With two on and two out, Vazquez came to the plate for the seventh time that day. He had already homered, way back in the fifth inning, and had collected another RBI in the sixth, but in the eighth, he struck out looking against Shuey—an at-bat that had sat poorly with him.
“I remember taking a 2–0 fastball right down the middle, and I was mad at myself, like, why would I do that?” he says. “I’m trying to respect the game, but at the same time, if he falls behind, that’s not my fault.”
Between innings, Vazquez had told a teammate that he didn’t plan on watching another fastball go by, regardless of the score. So when Shuey again fell behind, this time 1–0, Vazquez got aggressive, turning on a thigh-high pitch and belting it to right. At first, he thought the ball might smash off the wall, but the line drive kept carrying, going out over the scoreboard and landing in the concourse on Eutaw Street in nearly the same spot as his first three-run homer. It was 30–3 Texas, and with one swing, Vazquez and the Rangers were now No. 1 in the history books.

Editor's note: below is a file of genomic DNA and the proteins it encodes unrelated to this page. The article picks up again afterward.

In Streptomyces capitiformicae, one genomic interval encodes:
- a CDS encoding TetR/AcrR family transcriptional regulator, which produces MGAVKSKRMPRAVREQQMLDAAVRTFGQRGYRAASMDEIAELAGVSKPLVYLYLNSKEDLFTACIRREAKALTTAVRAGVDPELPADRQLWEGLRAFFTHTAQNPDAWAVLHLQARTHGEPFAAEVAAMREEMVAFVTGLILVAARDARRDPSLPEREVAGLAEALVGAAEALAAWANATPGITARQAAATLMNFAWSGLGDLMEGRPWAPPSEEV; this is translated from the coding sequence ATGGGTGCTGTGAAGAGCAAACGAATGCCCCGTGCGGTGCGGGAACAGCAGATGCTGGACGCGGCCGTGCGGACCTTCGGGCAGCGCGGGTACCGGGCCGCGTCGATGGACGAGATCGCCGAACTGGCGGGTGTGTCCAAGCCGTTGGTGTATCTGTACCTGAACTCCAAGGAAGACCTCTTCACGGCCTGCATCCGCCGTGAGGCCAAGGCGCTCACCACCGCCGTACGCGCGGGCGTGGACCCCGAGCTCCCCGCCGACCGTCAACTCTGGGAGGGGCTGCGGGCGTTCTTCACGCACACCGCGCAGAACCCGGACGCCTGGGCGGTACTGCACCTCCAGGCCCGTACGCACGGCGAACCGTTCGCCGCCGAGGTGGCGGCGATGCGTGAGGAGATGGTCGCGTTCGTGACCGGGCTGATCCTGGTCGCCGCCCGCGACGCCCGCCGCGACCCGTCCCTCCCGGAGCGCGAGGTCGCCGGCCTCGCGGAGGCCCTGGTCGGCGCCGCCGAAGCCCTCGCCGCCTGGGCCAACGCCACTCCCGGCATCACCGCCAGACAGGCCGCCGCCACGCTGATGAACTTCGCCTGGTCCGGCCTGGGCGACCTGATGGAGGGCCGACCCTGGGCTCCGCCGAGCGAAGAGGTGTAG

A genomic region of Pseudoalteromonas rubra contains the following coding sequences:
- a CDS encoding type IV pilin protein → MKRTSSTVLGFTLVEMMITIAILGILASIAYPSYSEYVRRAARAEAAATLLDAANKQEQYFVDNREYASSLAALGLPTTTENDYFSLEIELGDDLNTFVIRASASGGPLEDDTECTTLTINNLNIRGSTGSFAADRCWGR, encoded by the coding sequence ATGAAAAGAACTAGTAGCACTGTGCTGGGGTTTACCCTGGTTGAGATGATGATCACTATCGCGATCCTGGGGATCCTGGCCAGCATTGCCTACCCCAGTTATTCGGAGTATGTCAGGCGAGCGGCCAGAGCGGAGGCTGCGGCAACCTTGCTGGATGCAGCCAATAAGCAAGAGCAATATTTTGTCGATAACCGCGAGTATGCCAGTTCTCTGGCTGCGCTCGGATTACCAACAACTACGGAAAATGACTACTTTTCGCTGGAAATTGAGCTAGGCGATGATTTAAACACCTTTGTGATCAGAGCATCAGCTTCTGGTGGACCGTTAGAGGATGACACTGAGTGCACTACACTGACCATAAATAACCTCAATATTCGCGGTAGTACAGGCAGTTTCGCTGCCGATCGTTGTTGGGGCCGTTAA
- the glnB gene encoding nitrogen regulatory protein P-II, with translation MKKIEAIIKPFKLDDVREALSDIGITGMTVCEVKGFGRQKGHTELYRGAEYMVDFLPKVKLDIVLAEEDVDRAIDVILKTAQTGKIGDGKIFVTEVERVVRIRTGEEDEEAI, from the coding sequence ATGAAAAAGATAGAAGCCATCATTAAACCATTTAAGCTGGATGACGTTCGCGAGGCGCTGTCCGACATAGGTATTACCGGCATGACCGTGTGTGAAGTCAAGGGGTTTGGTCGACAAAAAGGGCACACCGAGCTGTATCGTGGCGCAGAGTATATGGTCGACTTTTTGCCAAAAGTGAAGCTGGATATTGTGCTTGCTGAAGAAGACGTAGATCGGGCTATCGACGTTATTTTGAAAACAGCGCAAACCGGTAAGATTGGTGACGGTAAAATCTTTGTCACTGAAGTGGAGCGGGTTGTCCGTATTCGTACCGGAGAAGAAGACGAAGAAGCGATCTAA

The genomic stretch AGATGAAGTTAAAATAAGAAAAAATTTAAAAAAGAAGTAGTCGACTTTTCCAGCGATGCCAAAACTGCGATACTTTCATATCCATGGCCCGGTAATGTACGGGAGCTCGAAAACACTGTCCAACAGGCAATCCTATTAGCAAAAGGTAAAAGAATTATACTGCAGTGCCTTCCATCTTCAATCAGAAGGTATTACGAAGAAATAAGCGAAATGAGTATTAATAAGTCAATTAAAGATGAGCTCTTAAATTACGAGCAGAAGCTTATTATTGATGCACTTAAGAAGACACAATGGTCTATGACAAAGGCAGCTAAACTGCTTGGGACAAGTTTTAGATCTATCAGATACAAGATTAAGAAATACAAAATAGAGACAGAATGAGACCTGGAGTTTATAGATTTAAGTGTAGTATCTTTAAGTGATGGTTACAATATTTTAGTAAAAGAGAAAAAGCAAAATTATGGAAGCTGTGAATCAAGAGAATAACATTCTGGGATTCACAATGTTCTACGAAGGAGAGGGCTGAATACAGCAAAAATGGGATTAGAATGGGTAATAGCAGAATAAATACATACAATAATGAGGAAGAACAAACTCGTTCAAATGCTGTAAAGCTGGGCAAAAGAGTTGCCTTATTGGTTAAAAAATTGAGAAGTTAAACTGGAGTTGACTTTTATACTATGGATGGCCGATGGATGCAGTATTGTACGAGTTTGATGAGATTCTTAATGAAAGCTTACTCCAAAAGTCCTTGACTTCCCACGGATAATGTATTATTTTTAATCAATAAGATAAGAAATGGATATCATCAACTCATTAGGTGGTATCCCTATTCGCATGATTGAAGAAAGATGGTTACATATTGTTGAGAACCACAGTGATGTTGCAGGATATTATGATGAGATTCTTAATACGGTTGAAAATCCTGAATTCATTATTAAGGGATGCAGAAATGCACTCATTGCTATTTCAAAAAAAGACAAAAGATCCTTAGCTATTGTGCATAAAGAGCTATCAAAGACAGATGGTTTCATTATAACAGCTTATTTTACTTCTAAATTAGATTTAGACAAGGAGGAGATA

As Vazquez rounded the bases for the second time that night, he heard something he’d never experienced before: The crowd at Camden Yards was on its feet and roaring, all for him, a visiting player. But the Rangers had seemingly run out of cheers. “My last home run, it was tough to celebrate,” he says. “You don’t know what to say or how to react.” So he high fived his teammates in a mostly quiet dugout to the appreciative cries of another team’s fans—the strangest moment yet in a day beyond belief.
Vazquez's homer was the final firework. Catalanotto reached on a walk right after, but Kinsler flied out to end the top of the ninth. The bottom of the frame was uneventful, as Littleton retired the Orioles in order in his third inning of work. The game was finally and mercifully over (though, amazingly, it took only three hours and 21 minutes to play, or just 12 minutes longer than the average game in 2017). In the dugouts, there was a sense of shock.